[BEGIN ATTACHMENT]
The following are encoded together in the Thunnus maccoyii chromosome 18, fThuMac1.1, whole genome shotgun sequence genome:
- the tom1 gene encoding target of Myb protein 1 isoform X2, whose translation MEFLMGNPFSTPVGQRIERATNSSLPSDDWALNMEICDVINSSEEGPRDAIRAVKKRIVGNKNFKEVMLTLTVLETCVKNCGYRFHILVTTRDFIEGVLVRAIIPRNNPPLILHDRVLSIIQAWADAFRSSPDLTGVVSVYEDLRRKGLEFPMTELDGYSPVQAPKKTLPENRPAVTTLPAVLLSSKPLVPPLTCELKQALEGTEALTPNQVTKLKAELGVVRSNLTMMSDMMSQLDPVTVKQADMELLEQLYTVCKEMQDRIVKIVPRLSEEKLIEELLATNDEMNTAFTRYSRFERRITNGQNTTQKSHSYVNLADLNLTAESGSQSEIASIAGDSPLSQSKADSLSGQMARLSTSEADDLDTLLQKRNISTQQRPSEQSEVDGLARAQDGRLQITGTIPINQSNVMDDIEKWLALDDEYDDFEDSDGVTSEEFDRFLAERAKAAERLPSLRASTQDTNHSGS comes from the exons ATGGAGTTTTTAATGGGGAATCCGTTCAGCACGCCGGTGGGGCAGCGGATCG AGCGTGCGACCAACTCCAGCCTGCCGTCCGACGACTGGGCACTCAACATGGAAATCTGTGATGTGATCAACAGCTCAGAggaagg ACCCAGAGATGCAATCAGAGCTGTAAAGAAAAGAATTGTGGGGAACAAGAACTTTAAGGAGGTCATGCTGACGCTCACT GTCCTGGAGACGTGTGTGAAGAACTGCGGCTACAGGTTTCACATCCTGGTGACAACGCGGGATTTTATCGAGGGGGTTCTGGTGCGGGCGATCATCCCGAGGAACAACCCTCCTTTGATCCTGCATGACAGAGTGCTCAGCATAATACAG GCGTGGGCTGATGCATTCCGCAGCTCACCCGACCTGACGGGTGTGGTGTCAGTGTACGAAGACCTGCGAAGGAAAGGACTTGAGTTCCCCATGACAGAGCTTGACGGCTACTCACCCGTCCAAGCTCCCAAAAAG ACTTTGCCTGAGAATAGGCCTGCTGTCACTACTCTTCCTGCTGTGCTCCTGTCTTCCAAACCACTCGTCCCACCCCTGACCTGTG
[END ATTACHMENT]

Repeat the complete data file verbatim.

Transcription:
The following are encoded together in the Thunnus maccoyii chromosome 18, fThuMac1.1, whole genome shotgun sequence genome:
- the tom1 gene encoding target of Myb protein 1 isoform X2, whose translation MEFLMGNPFSTPVGQRIERATNSSLPSDDWALNMEICDVINSSEEGPRDAIRAVKKRIVGNKNFKEVMLTLTVLETCVKNCGYRFHILVTTRDFIEGVLVRAIIPRNNPPLILHDRVLSIIQAWADAFRSSPDLTGVVSVYEDLRRKGLEFPMTELDGYSPVQAPKKTLPENRPAVTTLPAVLLSSKPLVPPLTCELKQALEGTEALTPNQVTKLKAELGVVRSNLTMMSDMMSQLDPVTVKQADMELLEQLYTVCKEMQDRIVKIVPRLSEEKLIEELLATNDEMNTAFTRYSRFERRITNGQNTTQKSHSYVNLADLNLTAESGSQSEIASIAGDSPLSQSKADSLSGQMARLSTSEADDLDTLLQKRNISTQQRPSEQSEVDGLARAQDGRLQITGTIPINQSNVMDDIEKWLALDDEYDDFEDSDGVTSEEFDRFLAERAKAAERLPSLRASTQDTNHSGS comes from the exons ATGGAGTTTTTAATGGGGAATCCGTTCAGCACGCCGGTGGGGCAGCGGATCG AGCGTGCGACCAACTCCAGCCTGCCGTCCGACGACTGGGCACTCAACATGGAAATCTGTGATGTGATCAACAGCTCAGAggaagg ACCCAGAGATGCAATCAGAGCTGTAAAGAAAAGAATTGTGGGGAACAAGAACTTTAAGGAGGTCATGCTGACGCTCACT GTCCTGGAGACGTGTGTGAAGAACTGCGGCTACAGGTTTCACATCCTGGTGACAACGCGGGATTTTATCGAGGGGGTTCTGGTGCGGGCGATCATCCCGAGGAACAACCCTCCTTTGATCCTGCATGACAGAGTGCTCAGCATAATACAG GCGTGGGCTGATGCATTCCGCAGCTCACCCGACCTGACGGGTGTGGTGTCAGTGTACGAAGACCTGCGAAGGAAAGGACTTGAGTTCCCCATGACAGAGCTTGACGGCTACTCACCCGTCCAAGCTCCCAAAAAG ACTTTGCCTGAGAATAGGCCTGCTGTCACTACTCTTCCTGCTGTGCTCCTGTCTTCCAAACCACTCGTCCCACCCCTGACCTGTG